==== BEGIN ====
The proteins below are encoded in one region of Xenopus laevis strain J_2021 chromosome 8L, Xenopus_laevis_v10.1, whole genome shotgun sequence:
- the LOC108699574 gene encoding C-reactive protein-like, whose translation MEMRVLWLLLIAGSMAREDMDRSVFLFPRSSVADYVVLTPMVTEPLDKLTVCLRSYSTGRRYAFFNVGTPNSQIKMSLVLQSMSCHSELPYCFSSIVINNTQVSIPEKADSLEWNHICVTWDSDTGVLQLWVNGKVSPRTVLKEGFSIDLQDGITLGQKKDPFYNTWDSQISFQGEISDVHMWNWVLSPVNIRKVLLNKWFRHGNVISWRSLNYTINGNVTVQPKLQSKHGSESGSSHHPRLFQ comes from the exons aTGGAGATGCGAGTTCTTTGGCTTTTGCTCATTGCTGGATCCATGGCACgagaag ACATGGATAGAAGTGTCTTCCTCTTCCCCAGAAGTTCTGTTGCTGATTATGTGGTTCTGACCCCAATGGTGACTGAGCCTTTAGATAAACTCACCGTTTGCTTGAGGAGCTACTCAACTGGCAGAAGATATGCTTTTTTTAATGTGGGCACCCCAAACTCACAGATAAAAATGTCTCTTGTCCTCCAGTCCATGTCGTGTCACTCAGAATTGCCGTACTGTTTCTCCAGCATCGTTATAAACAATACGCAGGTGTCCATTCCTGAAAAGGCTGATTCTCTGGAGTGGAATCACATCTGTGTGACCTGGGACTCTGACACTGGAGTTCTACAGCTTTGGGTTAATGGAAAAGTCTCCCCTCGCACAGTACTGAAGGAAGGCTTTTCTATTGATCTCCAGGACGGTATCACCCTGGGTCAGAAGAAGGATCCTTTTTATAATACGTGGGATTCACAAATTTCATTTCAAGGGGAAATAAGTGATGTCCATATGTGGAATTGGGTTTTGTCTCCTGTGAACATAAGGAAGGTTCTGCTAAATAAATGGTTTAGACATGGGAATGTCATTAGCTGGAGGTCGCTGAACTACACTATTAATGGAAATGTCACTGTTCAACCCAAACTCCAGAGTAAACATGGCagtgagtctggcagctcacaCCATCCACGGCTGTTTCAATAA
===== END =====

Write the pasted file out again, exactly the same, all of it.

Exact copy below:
The proteins below are encoded in one region of Xenopus laevis strain J_2021 chromosome 8L, Xenopus_laevis_v10.1, whole genome shotgun sequence:
- the LOC108699574 gene encoding C-reactive protein-like, whose translation MEMRVLWLLLIAGSMAREDMDRSVFLFPRSSVADYVVLTPMVTEPLDKLTVCLRSYSTGRRYAFFNVGTPNSQIKMSLVLQSMSCHSELPYCFSSIVINNTQVSIPEKADSLEWNHICVTWDSDTGVLQLWVNGKVSPRTVLKEGFSIDLQDGITLGQKKDPFYNTWDSQISFQGEISDVHMWNWVLSPVNIRKVLLNKWFRHGNVISWRSLNYTINGNVTVQPKLQSKHGSESGSSHHPRLFQ comes from the exons aTGGAGATGCGAGTTCTTTGGCTTTTGCTCATTGCTGGATCCATGGCACgagaag ACATGGATAGAAGTGTCTTCCTCTTCCCCAGAAGTTCTGTTGCTGATTATGTGGTTCTGACCCCAATGGTGACTGAGCCTTTAGATAAACTCACCGTTTGCTTGAGGAGCTACTCAACTGGCAGAAGATATGCTTTTTTTAATGTGGGCACCCCAAACTCACAGATAAAAATGTCTCTTGTCCTCCAGTCCATGTCGTGTCACTCAGAATTGCCGTACTGTTTCTCCAGCATCGTTATAAACAATACGCAGGTGTCCATTCCTGAAAAGGCTGATTCTCTGGAGTGGAATCACATCTGTGTGACCTGGGACTCTGACACTGGAGTTCTACAGCTTTGGGTTAATGGAAAAGTCTCCCCTCGCACAGTACTGAAGGAAGGCTTTTCTATTGATCTCCAGGACGGTATCACCCTGGGTCAGAAGAAGGATCCTTTTTATAATACGTGGGATTCACAAATTTCATTTCAAGGGGAAATAAGTGATGTCCATATGTGGAATTGGGTTTTGTCTCCTGTGAACATAAGGAAGGTTCTGCTAAATAAATGGTTTAGACATGGGAATGTCATTAGCTGGAGGTCGCTGAACTACACTATTAATGGAAATGTCACTGTTCAACCCAAACTCCAGAGTAAACATGGCagtgagtctggcagctcacaCCATCCACGGCTGTTTCAATAA